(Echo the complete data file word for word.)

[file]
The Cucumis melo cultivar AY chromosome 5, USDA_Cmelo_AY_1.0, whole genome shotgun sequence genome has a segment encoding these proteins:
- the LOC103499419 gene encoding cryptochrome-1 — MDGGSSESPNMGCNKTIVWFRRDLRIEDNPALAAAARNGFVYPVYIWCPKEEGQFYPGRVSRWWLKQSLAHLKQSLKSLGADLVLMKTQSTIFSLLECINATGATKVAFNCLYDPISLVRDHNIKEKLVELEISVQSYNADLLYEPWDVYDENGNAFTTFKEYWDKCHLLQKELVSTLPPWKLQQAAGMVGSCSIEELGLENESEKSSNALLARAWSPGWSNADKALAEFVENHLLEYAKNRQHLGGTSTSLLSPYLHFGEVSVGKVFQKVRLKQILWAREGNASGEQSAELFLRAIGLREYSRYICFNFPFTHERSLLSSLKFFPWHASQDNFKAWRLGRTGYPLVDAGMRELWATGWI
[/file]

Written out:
The Cucumis melo cultivar AY chromosome 5, USDA_Cmelo_AY_1.0, whole genome shotgun sequence genome has a segment encoding these proteins:
- the LOC103499419 gene encoding cryptochrome-1 — MDGGSSESPNMGCNKTIVWFRRDLRIEDNPALAAAARNGFVYPVYIWCPKEEGQFYPGRVSRWWLKQSLAHLKQSLKSLGADLVLMKTQSTIFSLLECINATGATKVAFNCLYDPISLVRDHNIKEKLVELEISVQSYNADLLYEPWDVYDENGNAFTTFKEYWDKCHLLQKELVSTLPPWKLQQAAGMVGSCSIEELGLENESEKSSNALLARAWSPGWSNADKALAEFVENHLLEYAKNRQHLGGTSTSLLSPYLHFGEVSVGKVFQKVRLKQILWAREGNASGEQSAELFLRAIGLREYSRYICFNFPFTHERSLLSSLKFFPWHASQDNFKAWRLGRTGYPLVDAGMRELWATGWI